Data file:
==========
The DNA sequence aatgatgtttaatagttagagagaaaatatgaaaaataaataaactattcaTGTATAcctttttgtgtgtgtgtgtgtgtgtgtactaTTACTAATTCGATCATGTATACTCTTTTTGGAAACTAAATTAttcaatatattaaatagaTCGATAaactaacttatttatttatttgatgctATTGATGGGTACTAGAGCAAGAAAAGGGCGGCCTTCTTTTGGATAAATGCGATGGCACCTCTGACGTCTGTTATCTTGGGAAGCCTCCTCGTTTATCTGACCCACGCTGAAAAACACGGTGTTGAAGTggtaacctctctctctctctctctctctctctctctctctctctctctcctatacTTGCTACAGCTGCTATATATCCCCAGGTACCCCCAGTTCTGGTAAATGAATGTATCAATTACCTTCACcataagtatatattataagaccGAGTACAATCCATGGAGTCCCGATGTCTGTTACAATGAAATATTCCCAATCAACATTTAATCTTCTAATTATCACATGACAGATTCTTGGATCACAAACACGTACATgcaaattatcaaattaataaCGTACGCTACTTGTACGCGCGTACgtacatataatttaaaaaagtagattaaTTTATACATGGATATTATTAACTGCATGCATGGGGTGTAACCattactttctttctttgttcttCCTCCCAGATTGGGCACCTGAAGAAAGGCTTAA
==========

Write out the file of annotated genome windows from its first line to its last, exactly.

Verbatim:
The DNA sequence aatgatgtttaatagttagagagaaaatatgaaaaataaataaactattcaTGTATAcctttttgtgtgtgtgtgtgtgtgtgtactaTTACTAATTCGATCATGTATACTCTTTTTGGAAACTAAATTAttcaatatattaaatagaTCGATAaactaacttatttatttatttgatgctATTGATGGGTACTAGAGCAAGAAAAGGGCGGCCTTCTTTTGGATAAATGCGATGGCACCTCTGACGTCTGTTATCTTGGGAAGCCTCCTCGTTTATCTGACCCACGCTGAAAAACACGGTGTTGAAGTggtaacctctctctctctctctctctctctctctctctctctctctctcctatacTTGCTACAGCTGCTATATATCCCCAGGTACCCCCAGTTCTGGTAAATGAATGTATCAATTACCTTCACcataagtatatattataagaccGAGTACAATCCATGGAGTCCCGATGTCTGTTACAATGAAATATTCCCAATCAACATTTAATCTTCTAATTATCACATGACAGATTCTTGGATCACAAACACGTACATgcaaattatcaaattaataaCGTACGCTACTTGTACGCGCGTACgtacatataatttaaaaaagtagattaaTTTATACATGGATATTATTAACTGCATGCATGGGGTGTAACCattactttctttctttgttcttCCTCCCAGATTGGGCACCTGAAGAAAGGCTTAA